Monday, November 26, 2007
A quick look online brings up this to show who is behind Noble:
I just joined this list and wanted to pop in and introduce myself. Some of you may already know me by my pen name - Jill Noelle. I've had books published by Ellora's Cave, Loose Id and Highland Press. But I'm here in the capacity of publisher and Senior Editor of my new company, Noble Romance Publishing. You can learn more about us at
Our Web site won't be live for another couple weeks, but those two links do work.
Meanwhile, I'm very pleased to be here.
Jill Noelle Noble
I was sceptical about how serious they were about asking writers to "push the limits, stretch the boundaries" -- while incest, bestiality et al were still banned. However over at Karen Scott's blog we get:
"I would consider a story about a couple who roleplay a Daddy/Daughter relationship. :-) I'll also look at forced seduction/rape, because it consistently comes up when women are polled on their sexual fantasies. There are a few other edgier topics I'd like to test..."
This leads to the usual insistence that nothing of this sort could ever be considered romance in any way (subtext: you freak). It seems to me that whenever a person is being told by self-appointed representative of the romance genre-slash-community that their stuff is too perverted to sell, they may be onto something (exhibit 1: erotic romance, exhibit 2: m/m, exhibit 3: BDSM, exhibit 4: menage -- need I go on?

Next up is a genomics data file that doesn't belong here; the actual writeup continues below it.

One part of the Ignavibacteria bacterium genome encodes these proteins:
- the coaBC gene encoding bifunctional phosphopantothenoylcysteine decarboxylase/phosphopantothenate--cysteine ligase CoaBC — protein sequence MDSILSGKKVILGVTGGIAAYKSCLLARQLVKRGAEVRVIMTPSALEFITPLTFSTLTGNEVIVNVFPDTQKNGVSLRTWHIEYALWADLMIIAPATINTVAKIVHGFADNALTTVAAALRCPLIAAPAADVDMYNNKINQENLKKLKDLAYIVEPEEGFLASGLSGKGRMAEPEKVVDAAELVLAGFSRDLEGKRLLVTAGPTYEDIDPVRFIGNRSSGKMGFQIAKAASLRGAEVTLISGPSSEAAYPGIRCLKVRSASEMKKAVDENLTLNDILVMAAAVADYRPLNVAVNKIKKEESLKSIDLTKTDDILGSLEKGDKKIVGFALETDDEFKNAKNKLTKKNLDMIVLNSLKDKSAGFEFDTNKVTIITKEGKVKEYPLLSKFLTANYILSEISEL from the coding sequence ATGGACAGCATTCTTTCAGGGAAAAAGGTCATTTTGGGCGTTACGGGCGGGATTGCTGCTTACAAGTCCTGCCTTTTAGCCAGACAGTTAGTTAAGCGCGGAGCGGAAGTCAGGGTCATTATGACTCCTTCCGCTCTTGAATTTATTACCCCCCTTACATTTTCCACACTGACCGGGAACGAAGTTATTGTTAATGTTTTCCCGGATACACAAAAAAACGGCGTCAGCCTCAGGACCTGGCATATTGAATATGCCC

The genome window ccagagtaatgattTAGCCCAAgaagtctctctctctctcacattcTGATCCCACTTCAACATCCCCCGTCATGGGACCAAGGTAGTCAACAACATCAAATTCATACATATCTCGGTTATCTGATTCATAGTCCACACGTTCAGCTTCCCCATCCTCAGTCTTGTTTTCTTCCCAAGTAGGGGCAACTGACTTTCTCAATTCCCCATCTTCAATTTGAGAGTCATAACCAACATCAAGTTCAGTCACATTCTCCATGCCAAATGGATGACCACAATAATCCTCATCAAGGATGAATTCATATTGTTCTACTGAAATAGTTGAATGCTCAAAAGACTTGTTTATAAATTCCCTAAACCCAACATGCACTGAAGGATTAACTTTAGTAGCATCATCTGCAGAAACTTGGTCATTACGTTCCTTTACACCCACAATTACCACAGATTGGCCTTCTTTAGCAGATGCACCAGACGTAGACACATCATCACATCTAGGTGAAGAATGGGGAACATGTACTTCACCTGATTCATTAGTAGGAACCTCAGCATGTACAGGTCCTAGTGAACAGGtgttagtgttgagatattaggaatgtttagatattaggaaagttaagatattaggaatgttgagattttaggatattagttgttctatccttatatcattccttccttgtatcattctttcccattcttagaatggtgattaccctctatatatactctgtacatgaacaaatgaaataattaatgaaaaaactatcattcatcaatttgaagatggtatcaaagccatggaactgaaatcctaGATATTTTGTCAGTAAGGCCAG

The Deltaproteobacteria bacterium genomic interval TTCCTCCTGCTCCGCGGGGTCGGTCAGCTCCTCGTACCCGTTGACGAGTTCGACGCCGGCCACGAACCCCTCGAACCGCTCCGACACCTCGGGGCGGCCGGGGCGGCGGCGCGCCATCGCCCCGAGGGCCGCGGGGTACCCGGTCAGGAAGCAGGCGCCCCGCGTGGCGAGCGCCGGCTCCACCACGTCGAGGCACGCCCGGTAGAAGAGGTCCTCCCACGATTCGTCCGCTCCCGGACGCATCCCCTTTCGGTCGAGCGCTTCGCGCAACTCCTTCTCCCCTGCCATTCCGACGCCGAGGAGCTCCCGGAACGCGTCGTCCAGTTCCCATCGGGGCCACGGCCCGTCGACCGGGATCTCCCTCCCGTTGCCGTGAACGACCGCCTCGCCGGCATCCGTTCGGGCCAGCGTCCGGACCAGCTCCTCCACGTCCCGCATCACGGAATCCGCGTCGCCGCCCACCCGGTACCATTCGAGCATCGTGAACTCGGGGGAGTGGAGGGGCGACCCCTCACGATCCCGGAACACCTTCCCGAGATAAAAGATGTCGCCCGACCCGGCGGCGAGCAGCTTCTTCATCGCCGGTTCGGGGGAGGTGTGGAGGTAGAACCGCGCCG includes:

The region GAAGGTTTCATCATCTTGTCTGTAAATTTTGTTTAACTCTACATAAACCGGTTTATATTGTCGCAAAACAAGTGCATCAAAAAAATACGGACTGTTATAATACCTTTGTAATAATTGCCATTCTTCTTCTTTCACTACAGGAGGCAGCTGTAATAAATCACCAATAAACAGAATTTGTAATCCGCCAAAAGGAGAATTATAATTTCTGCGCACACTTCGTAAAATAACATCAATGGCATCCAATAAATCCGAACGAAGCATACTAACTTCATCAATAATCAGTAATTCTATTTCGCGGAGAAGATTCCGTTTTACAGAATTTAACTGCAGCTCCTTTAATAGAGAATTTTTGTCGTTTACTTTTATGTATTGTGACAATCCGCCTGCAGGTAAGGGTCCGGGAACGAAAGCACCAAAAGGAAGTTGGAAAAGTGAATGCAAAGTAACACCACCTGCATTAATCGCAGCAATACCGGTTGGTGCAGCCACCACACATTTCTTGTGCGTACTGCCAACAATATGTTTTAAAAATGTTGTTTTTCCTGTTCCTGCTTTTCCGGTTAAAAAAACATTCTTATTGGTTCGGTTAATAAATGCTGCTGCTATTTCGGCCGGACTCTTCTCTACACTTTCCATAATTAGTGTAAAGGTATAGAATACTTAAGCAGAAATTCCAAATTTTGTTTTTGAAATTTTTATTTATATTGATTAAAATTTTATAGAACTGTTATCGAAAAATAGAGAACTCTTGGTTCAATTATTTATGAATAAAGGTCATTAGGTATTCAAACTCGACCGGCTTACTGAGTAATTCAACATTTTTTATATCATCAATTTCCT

Here is may own reply at Karen's:
"And I think the romance market is broader than many people realise or are willing to accept. A small publisher, to succeed, needs to have a niche. Not so long ago m/m was perverted, not romance and never going to sell to women. Now several successful publishers make most of their money from it. Then it was menage, BDSM, and now twincest that was not romance, perverted and not going to sell to women. Funny how those books are also selling well to those (largely silent) customers who want to read them.
There is a *big* difference between 'not for me' and 'not romance'. A love story with a happy ending is romance. The rest is a matter of taste and even if it disgusts one person it might delight many others."
As it happens I am very not interested in reading Daddy/Daughter play or rapefic, but I still think Noble might be onto something here. They seem to have a specific niche in mind and to be doing their research. I've had to put up with the controlling alpha-thug of mainstream romance too long to just turn around and define a new mainstream that excludes other peoples kinks and fantasies whether I happen to share them or not.